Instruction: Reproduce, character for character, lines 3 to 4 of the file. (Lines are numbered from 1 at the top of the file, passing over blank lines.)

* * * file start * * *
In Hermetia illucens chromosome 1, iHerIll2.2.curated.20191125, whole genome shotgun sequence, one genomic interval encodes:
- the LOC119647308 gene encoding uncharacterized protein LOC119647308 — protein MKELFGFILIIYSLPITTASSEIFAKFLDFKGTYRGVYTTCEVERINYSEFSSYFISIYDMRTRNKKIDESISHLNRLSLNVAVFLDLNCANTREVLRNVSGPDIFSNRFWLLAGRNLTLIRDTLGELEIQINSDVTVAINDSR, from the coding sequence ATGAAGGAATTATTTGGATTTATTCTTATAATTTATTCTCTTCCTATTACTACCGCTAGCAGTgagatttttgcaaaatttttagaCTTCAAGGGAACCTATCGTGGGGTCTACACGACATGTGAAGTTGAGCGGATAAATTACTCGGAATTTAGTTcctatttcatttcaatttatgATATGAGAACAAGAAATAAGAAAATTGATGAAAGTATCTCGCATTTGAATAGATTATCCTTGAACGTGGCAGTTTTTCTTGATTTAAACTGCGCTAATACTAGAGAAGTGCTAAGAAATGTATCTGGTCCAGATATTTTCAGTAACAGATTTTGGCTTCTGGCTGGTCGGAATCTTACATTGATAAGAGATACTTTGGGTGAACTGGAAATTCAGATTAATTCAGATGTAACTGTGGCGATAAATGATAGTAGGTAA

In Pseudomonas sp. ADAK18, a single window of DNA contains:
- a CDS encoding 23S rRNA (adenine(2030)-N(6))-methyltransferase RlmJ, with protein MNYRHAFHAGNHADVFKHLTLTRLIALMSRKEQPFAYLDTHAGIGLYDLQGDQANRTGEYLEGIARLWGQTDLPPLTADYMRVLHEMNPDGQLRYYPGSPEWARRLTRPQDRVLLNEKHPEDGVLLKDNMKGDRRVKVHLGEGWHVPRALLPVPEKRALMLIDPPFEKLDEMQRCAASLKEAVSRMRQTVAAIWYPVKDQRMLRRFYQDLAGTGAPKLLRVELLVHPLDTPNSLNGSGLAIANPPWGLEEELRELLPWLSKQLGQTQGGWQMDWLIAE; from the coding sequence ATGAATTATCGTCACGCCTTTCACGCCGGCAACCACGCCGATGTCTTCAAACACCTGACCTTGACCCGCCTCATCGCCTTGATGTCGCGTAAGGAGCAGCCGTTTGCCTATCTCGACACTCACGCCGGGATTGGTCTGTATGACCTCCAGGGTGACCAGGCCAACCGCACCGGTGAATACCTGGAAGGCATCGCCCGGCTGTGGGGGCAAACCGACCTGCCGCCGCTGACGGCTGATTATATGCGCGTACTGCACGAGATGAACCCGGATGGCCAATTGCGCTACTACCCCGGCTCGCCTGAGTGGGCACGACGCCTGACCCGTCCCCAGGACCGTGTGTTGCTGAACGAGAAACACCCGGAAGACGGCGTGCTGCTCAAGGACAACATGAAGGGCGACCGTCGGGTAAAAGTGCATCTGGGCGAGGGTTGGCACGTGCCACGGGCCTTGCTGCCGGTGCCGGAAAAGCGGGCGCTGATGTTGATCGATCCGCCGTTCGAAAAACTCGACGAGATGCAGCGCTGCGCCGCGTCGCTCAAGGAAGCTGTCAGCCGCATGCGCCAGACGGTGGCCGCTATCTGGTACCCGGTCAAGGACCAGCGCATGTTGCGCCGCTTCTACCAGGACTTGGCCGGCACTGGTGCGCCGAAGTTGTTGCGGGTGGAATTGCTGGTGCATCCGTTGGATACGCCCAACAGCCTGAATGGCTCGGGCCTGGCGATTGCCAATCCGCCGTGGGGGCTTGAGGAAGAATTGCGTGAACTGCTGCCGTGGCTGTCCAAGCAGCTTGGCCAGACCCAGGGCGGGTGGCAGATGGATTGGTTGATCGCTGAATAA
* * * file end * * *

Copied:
In Pseudomonas sp. ADAK18, a single window of DNA contains:
- a CDS encoding 23S rRNA (adenine(2030)-N(6))-methyltransferase RlmJ, with protein MNYRHAFHAGNHADVFKHLTLTRLIALMSRKEQPFAYLDTHAGIGLYDLQGDQANRTGEYLEGIARLWGQTDLPPLTADYMRVLHEMNPDGQLRYYPGSPEWARRLTRPQDRVLLNEKHPEDGVLLKDNMKGDRRVKVHLGEGWHVPRALLPVPEKRALMLIDPPFEKLDEMQRCAASLKEAVSRMRQTVAAIWYPVKDQRMLRRFYQDLAGTGAPKLLRVELLVHPLDTPNSLNGSGLAIANPPWGLEEELRELLPWLSKQLGQTQGGWQMDWLIAE; from the coding sequence ATGAATTATCGTCACGCCTTTCACGCCGGCAACCACGCCGATGTCTTCAAACACCTGACCTTGACCCGCCTCATCGCCTTGATGTCGCGTAAGGAGCAGCCGTTTGCCTATCTCGACACTCACGCCGGGATTGGTCTGTATGACCTCCAGGGTGACCAGGCCAACCGCACCGGTGAATACCTGGAAGGCATCGCCCGGCTGTGGGGGCAAACCGACCTGCCGCCGCTGACGGCTGATTATATGCGCGTACTGCACGAGATGAACCCGGATGGCCAATTGCGCTACTACCCCGGCTCGCCTGAGTGGGCACGACGCCTGACCCGTCCCCAGGACCGTGTGTTGCTGAACGAGAAACACCCGGAAGACGGCGTGCTGCTCAAGGACAACATGAAGGGCGACCGTCGGGTAAAAGTGCATCTGGGCGAGGGTTGGCACGTGCCACGGGCCTTGCTGCCGGTGCCGGAAAAGCGGGCGCTGATGTTGATCGATCCGCCGTTCGAAAAACTCGACGAGATGCAGCGCTGCGCCGCGTCGCTCAAGGAAGCTGTCAGCCGCATGCGCCAGACGGTGGCCGCTATCTGGTACCCGGTCAAGGACCAGCGCATGTTGCGCCGCTTCTACCAGGACTTGGCCGGCACTGGTGCGCCGAAGTTGTTGCGGGTGGAATTGCTGGTGCATCCGTTGGATACGCCCAACAGCCTGAATGGCTCGGGCCTGGCGATTGCCAATCCGCCGTGGGGGCTTGAGGAAGAATTGCGTGAACTGCTGCCGTGGCTGTCCAAGCAGCTTGGCCAGACCCAGGGCGGGTGGCAGATGGATTGGTTGATCGCTGAATAA